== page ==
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WHILE briers an’ woodbines budding green,
This freedom, in an unknown frien',
I pray excuse.
On Faften-een we had a rockin,
To ca' the crack and weave our stockin;
And there was muckle fun an jokin,
Ye need na doubt;
At length we had a hearty yokin
At sang about.
There was ae fang, amang the rest, Aboon them a' it pleas'd me best, That some kind husband had addreft
To fome sweet wife :
It thirl'd the heart-strings thro’ the breast,
A' to the life.
.: . . I've scarce heard ought describ’d fae weel, What gen'rous, manly bofoms feel ; Thought I, “ Can this þe Pope, or Steele,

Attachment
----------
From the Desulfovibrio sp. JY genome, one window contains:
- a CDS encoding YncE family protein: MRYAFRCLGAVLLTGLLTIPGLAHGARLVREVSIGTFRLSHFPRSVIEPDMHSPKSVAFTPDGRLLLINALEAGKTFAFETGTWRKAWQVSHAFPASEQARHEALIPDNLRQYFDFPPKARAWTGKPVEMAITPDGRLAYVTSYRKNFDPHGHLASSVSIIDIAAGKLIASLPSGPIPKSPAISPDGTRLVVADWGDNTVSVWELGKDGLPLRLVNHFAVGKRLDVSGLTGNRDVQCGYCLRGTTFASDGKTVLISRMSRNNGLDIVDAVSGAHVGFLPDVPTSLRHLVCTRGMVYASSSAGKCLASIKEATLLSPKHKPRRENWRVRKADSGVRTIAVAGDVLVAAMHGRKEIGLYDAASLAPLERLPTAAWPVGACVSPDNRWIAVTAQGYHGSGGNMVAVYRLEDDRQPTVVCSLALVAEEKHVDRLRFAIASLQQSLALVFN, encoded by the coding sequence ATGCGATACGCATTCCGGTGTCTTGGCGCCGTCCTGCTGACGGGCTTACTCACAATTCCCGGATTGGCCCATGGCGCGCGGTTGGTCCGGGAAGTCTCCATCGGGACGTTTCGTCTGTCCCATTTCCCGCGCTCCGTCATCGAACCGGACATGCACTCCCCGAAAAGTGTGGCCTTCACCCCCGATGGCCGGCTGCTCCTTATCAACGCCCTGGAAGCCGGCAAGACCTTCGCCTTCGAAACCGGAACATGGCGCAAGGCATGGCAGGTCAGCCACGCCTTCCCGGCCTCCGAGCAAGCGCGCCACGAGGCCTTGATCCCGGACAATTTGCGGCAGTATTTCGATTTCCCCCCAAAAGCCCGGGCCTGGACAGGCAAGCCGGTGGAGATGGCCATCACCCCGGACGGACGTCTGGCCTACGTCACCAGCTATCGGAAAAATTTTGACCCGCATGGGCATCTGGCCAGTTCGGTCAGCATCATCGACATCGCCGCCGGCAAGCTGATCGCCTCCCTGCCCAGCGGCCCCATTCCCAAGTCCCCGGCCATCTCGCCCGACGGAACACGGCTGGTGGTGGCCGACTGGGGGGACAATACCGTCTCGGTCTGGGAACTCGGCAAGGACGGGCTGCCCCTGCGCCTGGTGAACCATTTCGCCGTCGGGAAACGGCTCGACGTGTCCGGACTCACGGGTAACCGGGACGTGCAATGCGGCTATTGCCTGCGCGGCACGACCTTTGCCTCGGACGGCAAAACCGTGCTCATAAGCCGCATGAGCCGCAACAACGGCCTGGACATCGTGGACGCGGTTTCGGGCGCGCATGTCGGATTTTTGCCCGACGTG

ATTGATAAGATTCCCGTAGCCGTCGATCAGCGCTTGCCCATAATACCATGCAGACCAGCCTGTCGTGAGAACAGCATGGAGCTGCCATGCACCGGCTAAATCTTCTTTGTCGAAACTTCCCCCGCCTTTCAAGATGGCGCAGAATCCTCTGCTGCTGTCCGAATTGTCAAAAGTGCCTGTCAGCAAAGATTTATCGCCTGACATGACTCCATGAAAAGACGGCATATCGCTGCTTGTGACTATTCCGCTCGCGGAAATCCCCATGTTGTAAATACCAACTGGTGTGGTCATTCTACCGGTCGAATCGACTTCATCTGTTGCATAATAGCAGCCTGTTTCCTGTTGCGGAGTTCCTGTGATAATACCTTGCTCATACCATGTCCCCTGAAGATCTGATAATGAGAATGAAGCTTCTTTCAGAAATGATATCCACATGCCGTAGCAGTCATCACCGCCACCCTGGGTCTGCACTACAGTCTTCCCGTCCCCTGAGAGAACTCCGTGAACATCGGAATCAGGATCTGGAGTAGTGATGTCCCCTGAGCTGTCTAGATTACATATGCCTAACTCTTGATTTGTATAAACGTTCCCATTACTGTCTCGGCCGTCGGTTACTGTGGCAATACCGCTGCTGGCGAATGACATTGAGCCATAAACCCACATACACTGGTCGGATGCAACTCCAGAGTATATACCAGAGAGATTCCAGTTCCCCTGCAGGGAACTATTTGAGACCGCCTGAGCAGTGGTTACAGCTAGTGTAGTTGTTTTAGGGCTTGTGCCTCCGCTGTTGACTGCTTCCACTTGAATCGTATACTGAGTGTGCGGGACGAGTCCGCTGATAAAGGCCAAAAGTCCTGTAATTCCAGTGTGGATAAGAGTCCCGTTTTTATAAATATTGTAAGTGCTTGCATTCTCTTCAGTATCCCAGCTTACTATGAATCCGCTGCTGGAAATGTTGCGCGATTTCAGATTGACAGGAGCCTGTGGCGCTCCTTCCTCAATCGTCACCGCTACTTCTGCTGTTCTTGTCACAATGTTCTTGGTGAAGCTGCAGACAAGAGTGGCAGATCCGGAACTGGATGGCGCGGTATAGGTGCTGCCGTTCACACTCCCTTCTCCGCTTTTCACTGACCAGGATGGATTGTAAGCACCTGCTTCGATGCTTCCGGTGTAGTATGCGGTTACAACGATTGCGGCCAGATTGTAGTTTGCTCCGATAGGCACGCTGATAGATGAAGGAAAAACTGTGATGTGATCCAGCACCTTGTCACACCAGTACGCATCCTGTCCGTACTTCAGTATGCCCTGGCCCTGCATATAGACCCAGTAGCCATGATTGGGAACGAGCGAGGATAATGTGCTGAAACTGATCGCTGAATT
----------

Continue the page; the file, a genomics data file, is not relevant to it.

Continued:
• Or Beattie's wark!'
They tald me 'twas an odd kind chiel
About Muir kirk.
It pat me fidgin-fain to hear't,
He had ingine,
It was fae fine. .
That fet him to a pint of ale,
Or witty catches,
He had few matches.
Then up I gat, an'fwoor an aith,
Or die a cadger pownie's death,
At some dyke-back, A pint an' gill I'd gie them baith,
To hear your crack.
But, first and foremost, I should tell,
Tho' rude an' rough,
Does weel eneugh,
I am nae Poet, in a sense,
Yet, what the matter?
I jingle at her.
Your Critic-folk may cock their nose, And say, “How can you e'er propose, * You wha ken hardly verse frae prose,
• To mak a sang ?' But, by your leaves, my learned foes,
Ye're maybe wrang.
What's a' your jargon o' your Schools, Your Latin names for horns an' ftools; If honest nature made you fools,
What fairs your
Grammars? Ye'd better taen up spades and shools,
A set o' dull, conceited Hashes,
Plain truth to speak;